D. Mobility and Division

Massachusetts Bay spawned four other colonies: New Hampshire, New Haven, Connecticut and Rhode Island. Of them, New Hampshire remained too small to be significant in the seventeenth century, and New Haven became part of Connecticut. Rhode Island received the Bay Colony's outcasts (religious dissenters and Quakers for the most part), who continued to make as much trouble in Roger Williams' colony as they had in John Winthrop's. Connecticut, a well-populated colony that owed its first settlement to Thomas Hooker, duplicated the institutions and way of life of its mother colony.


No section of the English empire was more diverse in its history, its ethnic and religious pluralism, or its political institutions than the Middle Colonies of New York, New Jersey, Pennsylvania and Delaware.

A. Anglo-Dutch Rivalry on the Hudson

The Dutch settled New York after the voyages of Henry Hudson. The colony became the property of the Dutch West Indies Company, which gave New York little attention and sent incompetent officials. New York was Dutch in little more than ownership. Few immigrants came from Holland, so the Dutch population remained small. Even so, it was polyglot. Finns, Swedes, Germans and Africans made up sizable minorities in the colony, and these people felt no loyalty to the Dutch West Indies Company. When England sent a fleet to take New York in 1664, the colony fell without a shot being fired.

New York became the personal property of James, Duke of York (later King James II). His colony included New Jersey, Delaware and Maine, as well as various islands. James attempted to rule this vast domain without allowing its inhabitants a political voice beyond the local level, but he derived little profit from the colony.

B. Confusion in New Jersey

New Jersey has an especially complex history. It first belonged to the Duke of York, but he sold it to two friends, Lord Berkeley and Sir George Carteret. When these Proprietors found how difficult it was to collect rents, Berkeley sold his interest to a group of Quakers, a deal that made it necessary to split the colony in two. The Quakers introduced a democratic system of government into West New Jersey, but both halves of the colony were marked by contention, and neither half prospered.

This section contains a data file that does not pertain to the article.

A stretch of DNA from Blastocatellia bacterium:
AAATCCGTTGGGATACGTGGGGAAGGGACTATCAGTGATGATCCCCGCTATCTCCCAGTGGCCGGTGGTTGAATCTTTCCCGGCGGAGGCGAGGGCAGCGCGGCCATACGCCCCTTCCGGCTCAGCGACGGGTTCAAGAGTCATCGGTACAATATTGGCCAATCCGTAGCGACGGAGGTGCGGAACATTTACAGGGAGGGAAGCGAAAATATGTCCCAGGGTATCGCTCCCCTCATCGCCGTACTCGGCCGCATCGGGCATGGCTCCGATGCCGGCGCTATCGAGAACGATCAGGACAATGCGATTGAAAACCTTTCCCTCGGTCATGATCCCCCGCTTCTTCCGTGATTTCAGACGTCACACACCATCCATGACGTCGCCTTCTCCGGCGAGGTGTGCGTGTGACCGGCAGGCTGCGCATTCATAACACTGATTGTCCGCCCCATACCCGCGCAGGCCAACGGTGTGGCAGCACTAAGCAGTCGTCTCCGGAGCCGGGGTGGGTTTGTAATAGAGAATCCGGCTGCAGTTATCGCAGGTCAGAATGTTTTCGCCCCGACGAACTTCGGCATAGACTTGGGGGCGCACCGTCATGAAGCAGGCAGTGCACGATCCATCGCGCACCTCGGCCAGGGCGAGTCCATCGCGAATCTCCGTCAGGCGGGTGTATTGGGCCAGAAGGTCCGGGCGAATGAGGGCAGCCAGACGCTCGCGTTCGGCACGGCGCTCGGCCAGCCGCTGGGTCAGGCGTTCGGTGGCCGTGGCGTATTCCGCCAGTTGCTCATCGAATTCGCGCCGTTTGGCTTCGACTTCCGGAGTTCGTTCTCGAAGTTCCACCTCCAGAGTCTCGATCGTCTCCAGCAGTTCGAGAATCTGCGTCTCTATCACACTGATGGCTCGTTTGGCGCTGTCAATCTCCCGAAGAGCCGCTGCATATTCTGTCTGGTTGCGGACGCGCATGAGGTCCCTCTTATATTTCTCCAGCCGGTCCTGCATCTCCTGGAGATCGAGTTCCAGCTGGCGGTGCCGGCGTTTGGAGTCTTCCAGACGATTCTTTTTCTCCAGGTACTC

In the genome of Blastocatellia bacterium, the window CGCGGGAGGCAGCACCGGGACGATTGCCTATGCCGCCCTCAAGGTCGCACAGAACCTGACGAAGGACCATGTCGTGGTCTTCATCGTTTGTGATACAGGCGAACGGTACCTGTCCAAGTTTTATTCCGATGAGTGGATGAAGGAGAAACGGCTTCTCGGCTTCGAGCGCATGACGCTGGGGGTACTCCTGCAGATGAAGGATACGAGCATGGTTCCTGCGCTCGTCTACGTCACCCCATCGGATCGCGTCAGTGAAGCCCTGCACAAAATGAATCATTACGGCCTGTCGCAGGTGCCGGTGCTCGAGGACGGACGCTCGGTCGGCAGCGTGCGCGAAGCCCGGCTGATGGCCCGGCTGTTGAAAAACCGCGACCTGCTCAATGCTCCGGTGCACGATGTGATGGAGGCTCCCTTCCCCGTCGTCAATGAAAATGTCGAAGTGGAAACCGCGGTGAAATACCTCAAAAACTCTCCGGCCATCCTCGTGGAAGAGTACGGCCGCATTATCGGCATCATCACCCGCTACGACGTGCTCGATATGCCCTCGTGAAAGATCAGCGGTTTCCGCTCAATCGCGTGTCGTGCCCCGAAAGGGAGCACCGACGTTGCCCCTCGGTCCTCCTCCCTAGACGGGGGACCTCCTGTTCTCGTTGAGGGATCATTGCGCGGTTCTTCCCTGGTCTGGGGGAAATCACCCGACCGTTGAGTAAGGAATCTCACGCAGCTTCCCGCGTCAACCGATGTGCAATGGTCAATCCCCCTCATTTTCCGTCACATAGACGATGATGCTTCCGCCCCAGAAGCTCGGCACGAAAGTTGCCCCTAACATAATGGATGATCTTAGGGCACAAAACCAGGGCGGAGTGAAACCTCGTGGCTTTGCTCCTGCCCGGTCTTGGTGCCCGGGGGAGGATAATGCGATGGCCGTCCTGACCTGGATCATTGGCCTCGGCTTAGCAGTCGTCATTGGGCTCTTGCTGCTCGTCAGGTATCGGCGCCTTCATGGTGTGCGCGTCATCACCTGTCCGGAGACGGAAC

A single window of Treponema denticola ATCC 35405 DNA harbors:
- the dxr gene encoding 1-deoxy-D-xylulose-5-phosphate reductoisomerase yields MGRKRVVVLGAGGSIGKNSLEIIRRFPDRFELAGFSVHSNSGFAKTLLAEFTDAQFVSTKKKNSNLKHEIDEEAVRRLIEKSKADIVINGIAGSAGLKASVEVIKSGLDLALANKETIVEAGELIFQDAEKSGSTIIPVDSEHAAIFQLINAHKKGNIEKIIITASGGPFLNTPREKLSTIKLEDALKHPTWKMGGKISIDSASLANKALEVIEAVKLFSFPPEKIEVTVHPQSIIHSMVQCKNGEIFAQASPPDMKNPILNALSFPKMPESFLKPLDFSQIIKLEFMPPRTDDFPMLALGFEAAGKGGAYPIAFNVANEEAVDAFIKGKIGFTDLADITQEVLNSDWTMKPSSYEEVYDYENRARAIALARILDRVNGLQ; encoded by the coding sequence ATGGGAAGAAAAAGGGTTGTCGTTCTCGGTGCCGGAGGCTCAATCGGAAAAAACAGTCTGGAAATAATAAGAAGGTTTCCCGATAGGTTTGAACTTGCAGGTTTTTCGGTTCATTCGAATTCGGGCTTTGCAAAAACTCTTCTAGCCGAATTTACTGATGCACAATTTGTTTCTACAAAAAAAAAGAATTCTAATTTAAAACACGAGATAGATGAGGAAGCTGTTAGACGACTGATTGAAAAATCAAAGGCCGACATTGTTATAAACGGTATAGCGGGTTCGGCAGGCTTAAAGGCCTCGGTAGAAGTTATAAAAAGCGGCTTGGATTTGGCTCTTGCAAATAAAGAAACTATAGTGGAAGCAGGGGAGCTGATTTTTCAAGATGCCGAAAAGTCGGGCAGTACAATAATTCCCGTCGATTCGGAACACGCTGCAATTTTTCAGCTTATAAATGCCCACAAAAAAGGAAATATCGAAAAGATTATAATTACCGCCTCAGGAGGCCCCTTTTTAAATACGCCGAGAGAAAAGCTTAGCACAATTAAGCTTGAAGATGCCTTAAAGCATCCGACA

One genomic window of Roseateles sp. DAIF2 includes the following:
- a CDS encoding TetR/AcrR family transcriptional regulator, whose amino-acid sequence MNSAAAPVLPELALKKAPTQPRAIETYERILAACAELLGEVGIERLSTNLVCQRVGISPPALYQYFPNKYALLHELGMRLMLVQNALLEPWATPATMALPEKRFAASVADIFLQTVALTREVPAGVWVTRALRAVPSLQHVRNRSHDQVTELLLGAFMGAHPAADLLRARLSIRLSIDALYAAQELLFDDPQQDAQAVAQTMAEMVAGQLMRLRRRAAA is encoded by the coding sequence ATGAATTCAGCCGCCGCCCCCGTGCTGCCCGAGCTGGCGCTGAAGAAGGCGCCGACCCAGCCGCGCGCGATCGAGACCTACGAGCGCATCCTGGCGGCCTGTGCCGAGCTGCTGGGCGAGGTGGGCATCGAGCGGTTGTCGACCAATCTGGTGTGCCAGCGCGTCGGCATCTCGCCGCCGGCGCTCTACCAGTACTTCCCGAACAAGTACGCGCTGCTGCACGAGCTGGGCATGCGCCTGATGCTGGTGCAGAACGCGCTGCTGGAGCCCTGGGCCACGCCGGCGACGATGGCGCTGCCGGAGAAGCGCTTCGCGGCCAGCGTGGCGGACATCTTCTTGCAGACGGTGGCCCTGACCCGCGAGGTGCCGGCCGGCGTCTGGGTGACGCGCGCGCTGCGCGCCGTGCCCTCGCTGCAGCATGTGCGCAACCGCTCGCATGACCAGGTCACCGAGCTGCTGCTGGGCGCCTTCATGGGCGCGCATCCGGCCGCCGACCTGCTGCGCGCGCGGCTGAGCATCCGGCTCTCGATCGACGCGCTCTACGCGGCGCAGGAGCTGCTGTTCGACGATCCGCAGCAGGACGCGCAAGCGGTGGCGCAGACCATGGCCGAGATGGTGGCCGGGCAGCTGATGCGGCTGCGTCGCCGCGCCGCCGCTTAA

Pennsylvania, the most important of the Middle Colonies, owed its settlement to the rise of a religious group, the Quakers, or Society of Friends, that was formed by George Fox in England in the 1650s.

A. Quaker Beliefs and Practices

Quakers believed that each man and woman could communicate directly with God. They rejected the idea of original sin and predestination, and cultivated an "Inner Light" that they believed all people possessed. English authorities considered Quakers to be dangerous anarchists and persecuted them.

B. Penn's "Holy Experiment"

William Penn, the son of an admiral and a wealthy aristocrat, converted to the Society of Friends and became one of their leaders. He used his contacts to obtain a charter for Pennsylvania, which he intended to settle as a "Holy Experiment," a society run on Quaker principles. In 1682, Penn announced

a plan of government for Pennsylvania that contained some traditional fea­tures and some advanced features. Nearly all political power would be held by men of great wealth, but an elaborate system was designed to protect the rights of those without political or economic power. The scheme, however, proved too complicated to work.

C. Settling Pennsylvania

Penn successfully recruited immigrants from England, Wales, Ireland and Germany, and Pennsylvania grew rapidly in population. Many of these immigrants were not Quakers, however, and felt no sense of obligation to make the "Holy Experiment" work. Even the Quakers in Pennsylvania fought among themselves, and the people of Delaware, after Penn bought the colony from the Duke of York, preferred to rule themselves. In 1701 he gave in to the complaints of his colonists and granted them a large measure of self-rule. He also gave Delaware her independence. Even though Penn owned a colony that was becoming rich by selling wheat to the West Indies, it did him no good. Penn at one time suffered the humiliation of being locked up in a debtor's prison.


Carolina differed so much from the Chesapeake Colonies that it would be wrong to speak of the existence of "the South" in the seventeenth century.